Europe Seeks Ideas on Cutting Aircraft Climate Impact
BRUSSELS, Belgium, March 14, 2005 (ENS) - The European Commission is seeking the views of EU citizens on possible actions to curb the thickening blanket of greenhouse gases emitted by aircraft. Starting today, an Internet consultation will run for eight weeks. The results will feed into a strategy planned for this summer focusing on how economic measures could be used to reduce the climate change impact of aviation.
Across the European Union, carbon dioxide emissions from aviation grew by nearly 70 percent from 1990 to 2002, although the EU's total greenhouse gas emissions fell by three percent during that period.
Air traffic packs a climate punch. A return-flight for two persons from London to New York produces about as much carbon dioxide as an average passenger car in the EU does in a whole year, for example.
World passenger air traffic has increased by about 14 percent in 2004 and the world aircraft fleet is expected to double by 2020, the Commission said.
Carbon dioxide (CO2) emissions will increase if traffic growth continues to surpass the historical trend of one to two percent annual improvements in efficiency of aircraft technology and operations.
The Commission is providing technical documents online so citizens can be aware of the latest information about aviation's impact on climate change before they fill out the questionaire.
As one option for future aviation, the Commission is considering the addition of a fleet of high-speed civil transport (HSCT, supersonic) aircraft replacing part of the subsonic air traffic.
In this scenario, supersonic aircraft are assumed to begin operation in the year 2015, to grow to a maximum of 1,000 aircraft by the year 2040, and to use new technologies to maintain very low emissions.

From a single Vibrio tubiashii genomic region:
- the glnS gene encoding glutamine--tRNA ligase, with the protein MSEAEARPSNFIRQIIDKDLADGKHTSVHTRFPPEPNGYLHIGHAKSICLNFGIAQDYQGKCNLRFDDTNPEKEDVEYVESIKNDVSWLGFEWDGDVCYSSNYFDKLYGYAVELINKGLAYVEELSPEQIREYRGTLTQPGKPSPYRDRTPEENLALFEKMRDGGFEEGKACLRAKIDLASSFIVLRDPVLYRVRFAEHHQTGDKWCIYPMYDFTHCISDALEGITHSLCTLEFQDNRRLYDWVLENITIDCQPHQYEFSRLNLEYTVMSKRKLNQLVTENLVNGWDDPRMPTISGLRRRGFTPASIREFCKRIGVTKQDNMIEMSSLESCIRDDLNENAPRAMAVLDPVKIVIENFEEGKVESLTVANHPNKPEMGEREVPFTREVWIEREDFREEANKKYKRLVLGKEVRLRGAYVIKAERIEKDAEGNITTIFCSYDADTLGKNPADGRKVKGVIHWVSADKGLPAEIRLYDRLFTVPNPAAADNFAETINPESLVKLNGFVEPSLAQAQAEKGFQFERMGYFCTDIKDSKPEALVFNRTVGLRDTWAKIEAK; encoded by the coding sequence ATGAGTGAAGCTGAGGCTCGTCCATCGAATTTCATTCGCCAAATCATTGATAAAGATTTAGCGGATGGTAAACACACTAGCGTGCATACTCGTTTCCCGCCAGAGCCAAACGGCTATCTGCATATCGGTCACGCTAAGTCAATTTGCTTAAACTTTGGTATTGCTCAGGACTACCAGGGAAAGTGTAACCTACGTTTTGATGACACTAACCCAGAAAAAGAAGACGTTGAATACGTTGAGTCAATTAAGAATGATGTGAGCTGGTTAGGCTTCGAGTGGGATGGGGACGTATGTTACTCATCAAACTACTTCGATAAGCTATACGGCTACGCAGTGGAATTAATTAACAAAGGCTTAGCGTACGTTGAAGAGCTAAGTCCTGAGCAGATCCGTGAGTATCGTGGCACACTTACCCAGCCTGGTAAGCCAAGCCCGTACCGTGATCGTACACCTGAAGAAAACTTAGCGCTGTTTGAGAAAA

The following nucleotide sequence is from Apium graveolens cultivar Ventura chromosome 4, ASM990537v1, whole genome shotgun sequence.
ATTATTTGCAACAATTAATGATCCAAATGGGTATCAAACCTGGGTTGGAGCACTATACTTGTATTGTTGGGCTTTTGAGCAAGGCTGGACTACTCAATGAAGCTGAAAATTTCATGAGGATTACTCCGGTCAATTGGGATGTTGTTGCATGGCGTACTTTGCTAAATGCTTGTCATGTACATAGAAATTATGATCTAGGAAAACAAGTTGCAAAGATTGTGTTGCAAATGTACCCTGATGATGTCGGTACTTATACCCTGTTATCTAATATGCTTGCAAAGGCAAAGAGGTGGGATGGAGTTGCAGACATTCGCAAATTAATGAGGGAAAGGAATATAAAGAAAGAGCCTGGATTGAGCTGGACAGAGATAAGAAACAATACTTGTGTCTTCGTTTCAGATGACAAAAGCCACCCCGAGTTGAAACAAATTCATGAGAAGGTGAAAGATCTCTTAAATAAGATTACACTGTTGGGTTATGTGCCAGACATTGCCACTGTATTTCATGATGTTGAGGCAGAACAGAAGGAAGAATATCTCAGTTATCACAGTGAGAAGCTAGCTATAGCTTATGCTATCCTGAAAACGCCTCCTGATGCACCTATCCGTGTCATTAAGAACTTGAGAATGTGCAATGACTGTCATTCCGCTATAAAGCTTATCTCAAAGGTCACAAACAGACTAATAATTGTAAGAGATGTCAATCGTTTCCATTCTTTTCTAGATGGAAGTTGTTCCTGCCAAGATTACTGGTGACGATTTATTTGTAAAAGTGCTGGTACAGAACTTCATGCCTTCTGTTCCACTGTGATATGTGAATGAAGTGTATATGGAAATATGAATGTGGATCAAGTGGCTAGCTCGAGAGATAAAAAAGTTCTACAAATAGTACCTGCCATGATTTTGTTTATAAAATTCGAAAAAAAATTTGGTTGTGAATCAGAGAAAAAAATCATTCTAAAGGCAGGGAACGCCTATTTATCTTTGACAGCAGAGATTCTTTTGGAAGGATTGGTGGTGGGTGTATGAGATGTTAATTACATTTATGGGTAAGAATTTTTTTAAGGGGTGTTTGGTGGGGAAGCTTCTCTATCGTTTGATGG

For a supersonic fleet, water vapor disturbances in the lower stratosphere, which are the most uncertain, are the most important, according to the IPCC report.
Areas of scientific uncertainty are outlined and explored in the technical documents. The largest areas of scientific uncertainty in predicting climate effects due to aviation lie with persistent contrails, with tropospheric ozone increases and consequent changes in methane, with potential particle impacts on "natural" clouds, and with water vapor and ozone perturbations in the lower stratosphere, especially for supersonic transport.
"Although the task of detecting climate change from all human activities is already difficult, detecting the aircraft-specific contribution to global climate change is not possible now and presents a serious challenge for the next century," the report states.
Aircraft contribute a fraction of the whole pattern of human generated global warming - about four percent today and by the year 2050 reaching a projected low of three percent and a high of 15 percent, according to the Commission.
Still, the protocol states that the developed countries shall pursue limitation or reduction of emissions of greenhouse gases from aviation, working through the International Civil Aviation Organization (ICAO).
ICAO has been studying various options including taxes, charges and emissions trading but has so far not agreed on implementation of any measures that are likely to solve the problem, the Commission said.
In the 6th Community Environment Action Programme, the EU decided to identify and undertake specific actions to reduce greenhouse gas emissions from aviation if no such action was agreed within ICAO by 2002.
The public consultation questionnaire covers issues such as awareness about climate change from airplanes, opinion about the price of air transport and measures affecting it and policy measures to address the issue.
The questionnaire is online at: http://europa.eu.int/comm/environment/climat/aviation_en.htm. The closing date for participation is April 21, 2005.
The background technical documents are available here.